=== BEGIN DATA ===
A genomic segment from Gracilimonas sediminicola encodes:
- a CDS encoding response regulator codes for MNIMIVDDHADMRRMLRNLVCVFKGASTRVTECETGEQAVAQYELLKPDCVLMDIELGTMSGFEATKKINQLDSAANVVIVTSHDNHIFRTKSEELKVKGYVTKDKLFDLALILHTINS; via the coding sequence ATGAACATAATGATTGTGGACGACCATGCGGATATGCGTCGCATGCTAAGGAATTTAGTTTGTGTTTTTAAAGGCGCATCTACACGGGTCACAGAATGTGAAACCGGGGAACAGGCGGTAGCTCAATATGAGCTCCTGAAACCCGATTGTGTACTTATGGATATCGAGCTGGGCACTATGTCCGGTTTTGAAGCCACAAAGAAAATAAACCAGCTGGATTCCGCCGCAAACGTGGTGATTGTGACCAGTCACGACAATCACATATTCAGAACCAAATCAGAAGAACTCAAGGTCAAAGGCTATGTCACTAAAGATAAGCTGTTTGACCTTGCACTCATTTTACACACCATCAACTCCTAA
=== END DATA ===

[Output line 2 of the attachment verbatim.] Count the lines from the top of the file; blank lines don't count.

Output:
- a CDS encoding response regulator codes for MNIMIVDDHADMRRMLRNLVCVFKGASTRVTECETGEQAVAQYELLKPDCVLMDIELGTMSGFEATKKINQLDSAANVVIVTSHDNHIFRTKSEELKVKGYVTKDKLFDLALILHTINS; via the coding sequence ATGAACATAATGATTGTGGACGACCATGCGGATATGCGTCGCATGCTAAGGAATTTAGTTTGTGTTTTTAAAGGCGCATCTACACGGGTCACAGAATGTGAAACCGGGGAACAGGCGGTAGCTCAATATGAGCTCCTGAAACCCGATTGTGTACTTATGGATATCGAGCTGGGCACTATGTCCGGTTTTGAAGCCACAAAGAAAATAAACCAGCTGGATTCCGCCGCAAACGTGGTGATTGTGACCAGTCACGACAATCACATATTCAGAACCAAATCAGAAGAACTCAAGGTCAAAGGCTATGTCACTAAAGATAAGCTGTTTGACCTTGCACTCATTTTACACACCATCAACTCCTAA